SOFIA Highlights: Star formation

Orion nebula bubble

By Kassandra Bell and Joan Schmelz (USRA)

Paper: Disruption of the Orion molecular core 1 by wind from the massive star θ1 Orionis C
Pabst et al. 2019, Nature, doi:10.1038/s41586-018-0844-1

Orion Dragon movie screenshot

New data from NASA’s Stratospheric Observatory for Infrared Astronomy, SOFIA, reveal a three-dimensional (3-D) view of the Orion Nebula – Earth’s closest star-formation nursery – and a powerful stellar wind. Researchers can rotate, zoom in, and even dive through this data cube to better understand how stars are forming.

Illustration of a star cluster forming from the collision of turbulent molecular clouds surrounded by green atomic envelopes

By Kassandra Bell and Joan Schmelz (USRA)

Paper: The Inception of Star Cluster Formation Revealed by [CII] Emission Around an Infrared Dark Cloud
Bisbas, Tan et al. 2018, MNRAS, 478, L54.

Images taken at multiple wavelengths showing the dust and the magnetic fields in 30 Doradus

The Stratospheric Observatory for Infrared Astronomy, SOFIA, released new data from its recent Southern Hemisphere observations revealing the structure of celestial magnetic fields in the region known as 30 Doradus, or 30 Dor, at a scale that has never been seen before.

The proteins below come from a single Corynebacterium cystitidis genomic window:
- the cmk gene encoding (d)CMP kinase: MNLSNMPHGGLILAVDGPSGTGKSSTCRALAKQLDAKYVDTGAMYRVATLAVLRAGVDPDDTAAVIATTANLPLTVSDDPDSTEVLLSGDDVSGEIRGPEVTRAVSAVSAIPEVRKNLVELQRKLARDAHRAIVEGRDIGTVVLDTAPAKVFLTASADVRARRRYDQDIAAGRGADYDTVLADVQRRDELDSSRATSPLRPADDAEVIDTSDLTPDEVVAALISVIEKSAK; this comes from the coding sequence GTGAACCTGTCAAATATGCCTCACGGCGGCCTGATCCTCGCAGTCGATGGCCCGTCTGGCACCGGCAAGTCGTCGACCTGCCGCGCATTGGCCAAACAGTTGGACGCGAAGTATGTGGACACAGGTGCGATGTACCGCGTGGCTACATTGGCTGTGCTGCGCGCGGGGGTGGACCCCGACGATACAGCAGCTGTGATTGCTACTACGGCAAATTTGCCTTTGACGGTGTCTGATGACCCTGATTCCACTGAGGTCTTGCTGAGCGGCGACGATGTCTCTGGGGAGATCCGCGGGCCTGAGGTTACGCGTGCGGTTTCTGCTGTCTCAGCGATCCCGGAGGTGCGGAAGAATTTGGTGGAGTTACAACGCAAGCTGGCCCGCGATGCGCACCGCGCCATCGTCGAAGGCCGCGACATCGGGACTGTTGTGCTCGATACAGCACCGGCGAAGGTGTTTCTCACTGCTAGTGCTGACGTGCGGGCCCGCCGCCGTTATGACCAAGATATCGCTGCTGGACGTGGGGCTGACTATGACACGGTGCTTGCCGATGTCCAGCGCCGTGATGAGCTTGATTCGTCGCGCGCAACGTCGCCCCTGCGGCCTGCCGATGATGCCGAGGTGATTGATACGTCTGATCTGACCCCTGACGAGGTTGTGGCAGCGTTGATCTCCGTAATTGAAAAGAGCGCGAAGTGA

The Horsehead Nebula is shown in red and green against the surrounding cold molecular cloud (blue)

Two research teams used a map from NASA’s Stratospheric Observatory for Infrared Astronomy, SOFIA, to uncover new findings about stars forming in Orion’s iconic Horsehead Nebula. The map reveals vital details for getting a complete understanding of the dust and gas involved in star formation.

The Tarantula Nebula as seen on SOFIA’s visible light guide camera.

To have a full picture of the lives of massive stars, researchers need to study them in all stages – from when they’re a mass of unformed gas and dust, to their often dynamic end-of-life explosions.

The massive forming star Cepheus A shown at three infrared wavelengths of 8, 19 and 37 microns.

Astronomers are observing star-forming regions in our galaxy with NASA’s flying telescope, the Stratospheric Observatory for Infrared Astronomy, SOFIA, to understand the processes and environments required to create the largest known stars, which tip the scales at ten times the mass of our own Sun or more.

A near- and mid-infrared image of galaxy IC 342 from the Spitzer Space Telescope

An international team of researchers used NASA’s Stratospheric Observatory for Infrared Astronomy, SOFIA, to make maps of the ring of molecular clouds that encircles the nucleus of galaxy IC 342. The maps determined the proportion of hot gas surrounding young stars as well as cooler gas available for future star formation. The SOFIA maps indicate that most of the gas in the central zone of IC 342, like the gas in a similar region of our Milky Way Galaxy, is heated by already-formed stars, and relatively little is in dormant clouds of raw material.

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